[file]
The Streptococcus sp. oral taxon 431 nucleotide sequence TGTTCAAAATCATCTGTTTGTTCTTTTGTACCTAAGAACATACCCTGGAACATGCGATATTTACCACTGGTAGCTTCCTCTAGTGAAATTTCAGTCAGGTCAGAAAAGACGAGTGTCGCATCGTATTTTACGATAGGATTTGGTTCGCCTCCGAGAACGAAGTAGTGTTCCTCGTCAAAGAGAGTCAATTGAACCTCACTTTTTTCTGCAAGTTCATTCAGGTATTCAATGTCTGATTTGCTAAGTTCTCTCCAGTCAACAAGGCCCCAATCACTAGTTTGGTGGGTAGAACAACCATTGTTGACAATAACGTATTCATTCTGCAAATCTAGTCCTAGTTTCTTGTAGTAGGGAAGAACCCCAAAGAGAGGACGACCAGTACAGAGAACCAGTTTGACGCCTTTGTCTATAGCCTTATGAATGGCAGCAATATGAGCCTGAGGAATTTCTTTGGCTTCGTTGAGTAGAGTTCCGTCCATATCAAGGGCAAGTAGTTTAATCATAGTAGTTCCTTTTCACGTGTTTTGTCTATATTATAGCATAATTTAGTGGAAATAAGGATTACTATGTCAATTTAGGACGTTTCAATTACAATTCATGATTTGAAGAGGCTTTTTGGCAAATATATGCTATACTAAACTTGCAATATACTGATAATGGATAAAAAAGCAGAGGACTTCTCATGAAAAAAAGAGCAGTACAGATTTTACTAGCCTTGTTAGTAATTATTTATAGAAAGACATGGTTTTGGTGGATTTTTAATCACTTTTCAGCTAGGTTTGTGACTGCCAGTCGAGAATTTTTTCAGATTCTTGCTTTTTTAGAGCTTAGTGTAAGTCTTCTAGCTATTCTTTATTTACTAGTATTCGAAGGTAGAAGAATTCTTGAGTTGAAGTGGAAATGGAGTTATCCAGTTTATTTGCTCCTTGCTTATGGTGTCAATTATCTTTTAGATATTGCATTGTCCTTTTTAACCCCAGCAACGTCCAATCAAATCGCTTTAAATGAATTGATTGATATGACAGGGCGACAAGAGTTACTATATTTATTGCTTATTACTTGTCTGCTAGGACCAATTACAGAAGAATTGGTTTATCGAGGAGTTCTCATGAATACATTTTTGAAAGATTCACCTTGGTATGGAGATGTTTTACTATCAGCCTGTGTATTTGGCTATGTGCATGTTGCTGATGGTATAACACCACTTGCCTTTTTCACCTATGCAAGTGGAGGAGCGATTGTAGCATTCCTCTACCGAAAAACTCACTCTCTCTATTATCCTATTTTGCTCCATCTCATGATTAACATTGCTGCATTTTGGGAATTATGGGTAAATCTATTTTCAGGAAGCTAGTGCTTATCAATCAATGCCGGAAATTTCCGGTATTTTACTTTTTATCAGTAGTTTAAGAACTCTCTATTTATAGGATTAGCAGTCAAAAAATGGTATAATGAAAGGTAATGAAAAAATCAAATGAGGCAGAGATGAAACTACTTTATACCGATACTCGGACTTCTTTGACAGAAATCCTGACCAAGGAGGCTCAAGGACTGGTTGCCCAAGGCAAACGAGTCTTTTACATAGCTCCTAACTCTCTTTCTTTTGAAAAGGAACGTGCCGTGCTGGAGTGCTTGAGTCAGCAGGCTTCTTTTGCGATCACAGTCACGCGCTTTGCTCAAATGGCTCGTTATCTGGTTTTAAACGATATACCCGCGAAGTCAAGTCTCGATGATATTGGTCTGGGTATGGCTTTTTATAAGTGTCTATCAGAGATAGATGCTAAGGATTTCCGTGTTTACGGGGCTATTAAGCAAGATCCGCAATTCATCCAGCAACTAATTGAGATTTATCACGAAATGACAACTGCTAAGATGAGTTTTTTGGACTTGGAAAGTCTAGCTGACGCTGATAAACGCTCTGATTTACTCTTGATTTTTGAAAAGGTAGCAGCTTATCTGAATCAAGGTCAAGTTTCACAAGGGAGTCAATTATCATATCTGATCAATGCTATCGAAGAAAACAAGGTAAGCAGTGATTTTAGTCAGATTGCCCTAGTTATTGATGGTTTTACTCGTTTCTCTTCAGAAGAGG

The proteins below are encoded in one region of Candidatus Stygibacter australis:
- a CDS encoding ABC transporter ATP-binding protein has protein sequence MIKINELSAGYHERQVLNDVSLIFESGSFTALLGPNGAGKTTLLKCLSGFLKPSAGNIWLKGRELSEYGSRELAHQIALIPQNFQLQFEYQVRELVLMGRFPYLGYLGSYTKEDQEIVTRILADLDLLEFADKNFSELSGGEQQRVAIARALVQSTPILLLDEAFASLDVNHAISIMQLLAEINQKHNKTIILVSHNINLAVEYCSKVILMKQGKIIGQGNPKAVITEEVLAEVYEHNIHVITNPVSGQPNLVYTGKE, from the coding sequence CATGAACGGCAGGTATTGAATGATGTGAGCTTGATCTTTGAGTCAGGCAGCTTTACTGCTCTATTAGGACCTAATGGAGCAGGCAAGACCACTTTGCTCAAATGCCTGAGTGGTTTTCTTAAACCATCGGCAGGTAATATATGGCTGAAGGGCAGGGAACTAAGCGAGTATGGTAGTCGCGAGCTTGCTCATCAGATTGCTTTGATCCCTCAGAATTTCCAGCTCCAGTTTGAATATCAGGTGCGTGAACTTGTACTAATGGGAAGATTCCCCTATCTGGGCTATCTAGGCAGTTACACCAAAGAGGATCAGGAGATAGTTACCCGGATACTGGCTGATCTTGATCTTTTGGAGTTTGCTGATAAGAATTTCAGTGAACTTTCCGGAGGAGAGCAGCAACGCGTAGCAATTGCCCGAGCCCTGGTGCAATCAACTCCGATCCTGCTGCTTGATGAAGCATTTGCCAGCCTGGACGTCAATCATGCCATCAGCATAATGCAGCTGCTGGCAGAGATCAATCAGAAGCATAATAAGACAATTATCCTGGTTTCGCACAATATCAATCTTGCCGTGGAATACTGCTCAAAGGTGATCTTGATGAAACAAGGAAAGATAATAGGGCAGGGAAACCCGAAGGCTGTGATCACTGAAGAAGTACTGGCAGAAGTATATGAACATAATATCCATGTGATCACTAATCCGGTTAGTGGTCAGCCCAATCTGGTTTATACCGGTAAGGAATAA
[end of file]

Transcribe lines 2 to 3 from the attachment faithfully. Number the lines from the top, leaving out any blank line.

The proteins below are encoded in one region of Candidatus Stygibacter australis:
- a CDS encoding ABC transporter ATP-binding protein has protein sequence MIKINELSAGYHERQVLNDVSLIFESGSFTALLGPNGAGKTTLLKCLSGFLKPSAGNIWLKGRELSEYGSRELAHQIALIPQNFQLQFEYQVRELVLMGRFPYLGYLGSYTKEDQEIVTRILADLDLLEFADKNFSELSGGEQQRVAIARALVQSTPILLLDEAFASLDVNHAISIMQLLAEINQKHNKTIILVSHNINLAVEYCSKVILMKQGKIIGQGNPKAVITEEVLAEVYEHNIHVITNPVSGQPNLVYTGKE, from the coding sequence CATGAACGGCAGGTATTGAATGATGTGAGCTTGATCTTTGAGTCAGGCAGCTTTACTGCTCTATTAGGACCTAATGGAGCAGGCAAGACCACTTTGCTCAAATGCCTGAGTGGTTTTCTTAAACCATCGGCAGGTAATATATGGCTGAAGGGCAGGGAACTAAGCGAGTATGGTAGTCGCGAGCTTGCTCATCAGATTGCTTTGATCCCTCAGAATTTCCAGCTCCAGTTTGAATATCAGGTGCGTGAACTTGTACTAATGGGAAGATTCCCCTATCTGGGCTATCTAGGCAGTTACACCAAAGAGGATCAGGAGATAGTTACCCGGATACTGGCTGATCTTGATCTTTTGGAGTTTGCTGATAAGAATTTCAGTGAACTTTCCGGAGGAGAGCAGCAACGCGTAGCAATTGCCCGAGCCCTGGTGCAATCAACTCCGATCCTGCTGCTTGATGAAGCATTTGCCAGCCTGGACGTCAATCATGCCATCAGCATAATGCAGCTGCTGGCAGAGATCAATCAGAAGCATAATAAGACAATTATCCTGGTTTCGCACAATATCAATCTTGCCGTGGAATACTGCTCAAAGGTGATCTTGATGAAACAAGGAAAGATAATAGGGCAGGGAAACCCGAAGGCTGTGATCACTGAAGAAGTACTGGCAGAAGTATATGAACATAATATCCATGTGATCACTAATCCGGTTAGTGGTCAGCCCAATCTGGTTTATACCGGTAAGGAATAA